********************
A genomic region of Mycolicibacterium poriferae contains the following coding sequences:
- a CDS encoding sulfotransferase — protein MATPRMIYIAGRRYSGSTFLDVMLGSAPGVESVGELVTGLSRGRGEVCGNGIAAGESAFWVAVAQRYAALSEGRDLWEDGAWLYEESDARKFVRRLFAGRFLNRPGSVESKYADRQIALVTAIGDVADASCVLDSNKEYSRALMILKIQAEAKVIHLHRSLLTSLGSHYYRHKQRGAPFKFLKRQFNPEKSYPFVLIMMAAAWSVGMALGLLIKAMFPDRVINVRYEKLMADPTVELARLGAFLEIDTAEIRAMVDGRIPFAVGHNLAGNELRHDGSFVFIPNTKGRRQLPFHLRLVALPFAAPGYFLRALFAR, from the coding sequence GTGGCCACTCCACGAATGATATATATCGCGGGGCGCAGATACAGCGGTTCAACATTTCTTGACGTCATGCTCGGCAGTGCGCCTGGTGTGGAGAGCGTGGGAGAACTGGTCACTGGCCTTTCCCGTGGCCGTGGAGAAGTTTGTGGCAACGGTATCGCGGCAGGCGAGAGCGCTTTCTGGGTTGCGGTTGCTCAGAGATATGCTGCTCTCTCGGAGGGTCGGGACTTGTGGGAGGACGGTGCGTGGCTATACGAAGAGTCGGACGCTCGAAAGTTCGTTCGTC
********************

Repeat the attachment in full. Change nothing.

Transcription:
A genomic region of Mycolicibacterium poriferae contains the following coding sequences:
- a CDS encoding sulfotransferase — protein MATPRMIYIAGRRYSGSTFLDVMLGSAPGVESVGELVTGLSRGRGEVCGNGIAAGESAFWVAVAQRYAALSEGRDLWEDGAWLYEESDARKFVRRLFAGRFLNRPGSVESKYADRQIALVTAIGDVADASCVLDSNKEYSRALMILKIQAEAKVIHLHRSLLTSLGSHYYRHKQRGAPFKFLKRQFNPEKSYPFVLIMMAAAWSVGMALGLLIKAMFPDRVINVRYEKLMADPTVELARLGAFLEIDTAEIRAMVDGRIPFAVGHNLAGNELRHDGSFVFIPNTKGRRQLPFHLRLVALPFAAPGYFLRALFAR, from the coding sequence GTGGCCACTCCACGAATGATATATATCGCGGGGCGCAGATACAGCGGTTCAACATTTCTTGACGTCATGCTCGGCAGTGCGCCTGGTGTGGAGAGCGTGGGAGAACTGGTCACTGGCCTTTCCCGTGGCCGTGGAGAAGTTTGTGGCAACGGTATCGCGGCAGGCGAGAGCGCTTTCTGGGTTGCGGTTGCTCAGAGATATGCTGCTCTCTCGGAGGGTCGGGACTTGTGGGAGGACGGTGCGTGGCTATACGAAGAGTCGGACGCTCGAAAGTTCGTTCGTC